May 25, 201204:00 PMBlog: Alaska's Eye on Wall Street
Week in Review: May 25
According to ISI Strategies: The global capital markets are convinced that the EU debt crisis will get worse before getting better. The weakness in equity prices in May (S&P 500 down -5.74%) is not due to short term growth fears as U.S. economic releases were better than expected. Rather the upcoming EU summit fell short of expectations and followed a disappointing G-8 summit last week. The euro fell like a stone and is at the lowest level since July 2010. WTI crude oil prices cracked below $90 per barrel (briefly) and Treasury bond prices rallied.
For the week, the S&P 500 was up +1.77% and now sits at 1318 (it is up +5.70% YTD). Facebook ended the week at $32, compared to its $38 IPO price last Friday. Europe's Stoxx 600 was flat for the week and -2.40% YTD. Meanwhile Treasury bond yields are bouncing around all-time lows (10 year at 1.74%).
Economists warned that Germany must accept higher domestic inflation to get Europe out of its financial crisis. A +4.3% wage increase negotiated by Germany's biggest union, IG Metall, is seen as a sign that Chancellor Angela Merkel's government is willing to accept inflation of 4% or higher. The Greek elections are on June 17; probably no major EU breakthroughs until then.
This from Baird: France is loaded with companies that have 49 workers. That is because once a company has 50 workers it must create three workers councils, introduce profit sharing and must submit restructuring plans to those councils if it wants to trim the workforce. It is not unusual for a businessman to set up many companies in order to avoid those rules. Could this be part of Europe's problem? Ya think?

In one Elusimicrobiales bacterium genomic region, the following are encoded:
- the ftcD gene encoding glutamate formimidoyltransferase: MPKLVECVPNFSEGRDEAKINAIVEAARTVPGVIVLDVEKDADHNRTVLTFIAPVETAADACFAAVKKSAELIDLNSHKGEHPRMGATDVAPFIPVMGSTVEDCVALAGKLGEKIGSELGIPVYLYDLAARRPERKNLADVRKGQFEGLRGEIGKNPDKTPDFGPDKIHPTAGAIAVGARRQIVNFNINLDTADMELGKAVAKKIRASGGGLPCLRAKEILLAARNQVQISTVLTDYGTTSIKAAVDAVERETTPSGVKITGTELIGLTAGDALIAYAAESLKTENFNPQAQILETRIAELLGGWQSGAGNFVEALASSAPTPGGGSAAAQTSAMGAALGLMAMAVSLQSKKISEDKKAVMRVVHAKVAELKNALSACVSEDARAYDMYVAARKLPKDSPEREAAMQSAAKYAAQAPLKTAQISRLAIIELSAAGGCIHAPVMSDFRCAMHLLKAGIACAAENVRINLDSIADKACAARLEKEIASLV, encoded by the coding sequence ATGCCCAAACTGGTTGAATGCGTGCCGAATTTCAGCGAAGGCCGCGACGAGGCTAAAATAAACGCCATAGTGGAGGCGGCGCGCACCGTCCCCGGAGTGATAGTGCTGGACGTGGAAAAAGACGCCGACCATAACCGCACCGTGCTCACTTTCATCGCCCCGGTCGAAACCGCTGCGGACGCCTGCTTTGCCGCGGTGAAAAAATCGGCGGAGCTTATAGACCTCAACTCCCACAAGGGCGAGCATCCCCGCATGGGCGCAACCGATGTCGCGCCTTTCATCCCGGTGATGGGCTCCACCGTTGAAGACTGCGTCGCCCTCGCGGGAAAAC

The CBO says that a combination of tax increases and spending cuts - the fiscal cliff - would sharply reduce the U.S. budget deficit but contract the economy at a -1.3% growth in the first 6 months of 2013 (a recession) and by -0.5% over the year. Just 221 days until the Fiscal Cliff.
Quote of the week: It seems to me that anyone in the active management business ought to be able to defend the process of active management with more than a sales pitch - y'know, with data and stuff. (Bob Seawright)
It's a big week for economic data. Case-Shiller housing price data and consumer confidence (expect up slightly) next Tuesday. On Thursday, Q1 GDP will probably be revised down from +2.2% to +1.8%. Then Friday we get monthly employment expected to be up 150,000 (ok - not great) and the unemployment rate should be unchanged at 8.1%. Personal income and ISM manufacturing (recently a bright spot) - should be down slightly but still expanding.
The markets are closed of course this Monday, Memorial Day - a time to remember the bravery and sacrifices of men and women who gave their lives for this great country.